This is the same for autistic children, as they cannot generalize. “Their behavior is specific to the setting in which they have learnt it in the first place. If you teach them a particular behavior at home, they will do it at home only and might not respond in a similar way outside” added Dr. Kumar. Recognition is a sensitive memory measure and one that can show the effects of memory when recall fails. A majority of psychologists agree that recall is more difficult than recognition because retrieval is more of an issue when it comes to recall testing.
Another perception is interactive hesitation, where the child may not feel like interacting with an individual outside a particular context. “For instance, the child may have a lot of classmates but he or she may not be friends with some of them. In that case, they may not feel the need to interact with them outside a classroom. Autistic children experience difficulties in socializing and communicating. So, they may not interact with people sometimes even if they know them” said Dr Kumar.
Surrounding environment and interactive hesitation play a role in why some autistic children find it difficult to recognize faces, but for others, the problem lies in a condition called face blindness. Face blindness, also known as prospopagnosia, is a disorder that may be inherited or triggered by brain injury. It may be mild (inability to remember familiar faces) or severe (inability to distinguish a face from an object).
Face blindness may not be a “core symptom” of autism, but it is quite common among individuals with an ASD. In fact, up to 60% of individuals with an ASD have difficulty recognizing the faces of individuals they interact with on a day-to-day basis. In some cases, the disorder may be the underlying cause of the apparent lack of empathy or non-verbal communication difficulties. While there is no cure for face blindness, there are some compensatory strategies that can be taught to remember names.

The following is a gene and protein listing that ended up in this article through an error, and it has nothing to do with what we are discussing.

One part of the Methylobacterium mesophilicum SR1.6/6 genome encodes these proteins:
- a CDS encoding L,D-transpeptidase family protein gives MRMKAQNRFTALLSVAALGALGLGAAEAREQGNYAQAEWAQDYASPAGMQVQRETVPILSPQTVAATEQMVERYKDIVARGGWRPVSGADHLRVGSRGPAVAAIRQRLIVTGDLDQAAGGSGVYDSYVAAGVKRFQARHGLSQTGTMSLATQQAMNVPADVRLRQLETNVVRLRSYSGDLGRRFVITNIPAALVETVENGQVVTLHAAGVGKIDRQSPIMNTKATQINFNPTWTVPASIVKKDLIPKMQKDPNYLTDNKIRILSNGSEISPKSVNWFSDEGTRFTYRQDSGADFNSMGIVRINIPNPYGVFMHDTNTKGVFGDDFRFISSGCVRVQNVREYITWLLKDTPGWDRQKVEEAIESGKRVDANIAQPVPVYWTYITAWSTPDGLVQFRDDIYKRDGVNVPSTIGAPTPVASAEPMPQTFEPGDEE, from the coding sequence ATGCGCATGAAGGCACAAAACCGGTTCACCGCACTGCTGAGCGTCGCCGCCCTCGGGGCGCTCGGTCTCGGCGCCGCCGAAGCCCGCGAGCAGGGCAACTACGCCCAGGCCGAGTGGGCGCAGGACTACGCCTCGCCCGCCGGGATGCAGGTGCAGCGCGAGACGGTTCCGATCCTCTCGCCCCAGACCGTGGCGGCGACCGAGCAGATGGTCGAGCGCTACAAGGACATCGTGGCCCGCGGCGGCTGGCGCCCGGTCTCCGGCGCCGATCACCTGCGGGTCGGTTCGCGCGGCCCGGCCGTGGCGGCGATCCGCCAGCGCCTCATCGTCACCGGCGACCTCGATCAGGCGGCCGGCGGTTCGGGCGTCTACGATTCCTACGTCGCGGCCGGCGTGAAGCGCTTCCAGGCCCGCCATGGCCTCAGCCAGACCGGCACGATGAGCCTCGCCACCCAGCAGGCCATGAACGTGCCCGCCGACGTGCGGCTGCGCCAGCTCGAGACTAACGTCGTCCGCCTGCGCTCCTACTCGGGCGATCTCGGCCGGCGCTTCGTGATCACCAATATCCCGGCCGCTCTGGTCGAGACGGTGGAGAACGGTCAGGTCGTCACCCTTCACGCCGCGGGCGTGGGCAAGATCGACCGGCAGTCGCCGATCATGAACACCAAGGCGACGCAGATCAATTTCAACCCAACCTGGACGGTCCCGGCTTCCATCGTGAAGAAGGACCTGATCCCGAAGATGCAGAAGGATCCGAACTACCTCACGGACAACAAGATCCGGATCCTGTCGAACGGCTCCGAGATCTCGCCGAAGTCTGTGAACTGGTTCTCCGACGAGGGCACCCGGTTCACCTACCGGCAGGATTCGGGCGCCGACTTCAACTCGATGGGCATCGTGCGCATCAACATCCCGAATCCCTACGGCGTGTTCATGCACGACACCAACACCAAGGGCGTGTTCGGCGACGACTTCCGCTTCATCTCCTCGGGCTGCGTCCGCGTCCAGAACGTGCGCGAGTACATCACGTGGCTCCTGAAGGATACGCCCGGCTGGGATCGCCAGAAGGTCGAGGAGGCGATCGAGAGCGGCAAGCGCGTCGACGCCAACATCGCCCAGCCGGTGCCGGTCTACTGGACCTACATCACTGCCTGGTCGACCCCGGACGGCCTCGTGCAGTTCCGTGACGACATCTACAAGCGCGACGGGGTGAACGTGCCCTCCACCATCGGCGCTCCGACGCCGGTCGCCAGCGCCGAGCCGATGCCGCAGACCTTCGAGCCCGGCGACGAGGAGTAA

Other strategies in which you can help an autistic child recognize faces include the following:
- Talking to the child – A simple way of helping an autistic child recognize faces is by talking to them about identifying individuals based on their physical features (height, clothes, movement, and more).
- Showing pictures of different individuals – By showing an autistic child pictures of different individuals on a frequent basis, you can help them learn to identify the individuals by name and relation.
- Playing interactive games – An innovative way of helping an autistic child recognize faces is playing interactive games. You can make cards with the faces of different individuals on them and then make the child refer to these cards. Other interactive games that can also be played include memory tests, matching tests, and more.
Despite the fact that individuals with autism share difficulties in social interaction and communication, each has his or her unique strengths, abilities, and interests. This is why some autistic children have clear face recognition problems, while others do experience these problems. By recognizing an autistic child’s emotions, you can teach them to build the knowledge and confidence to communicate their feelings in a way that is beneficial to both parties.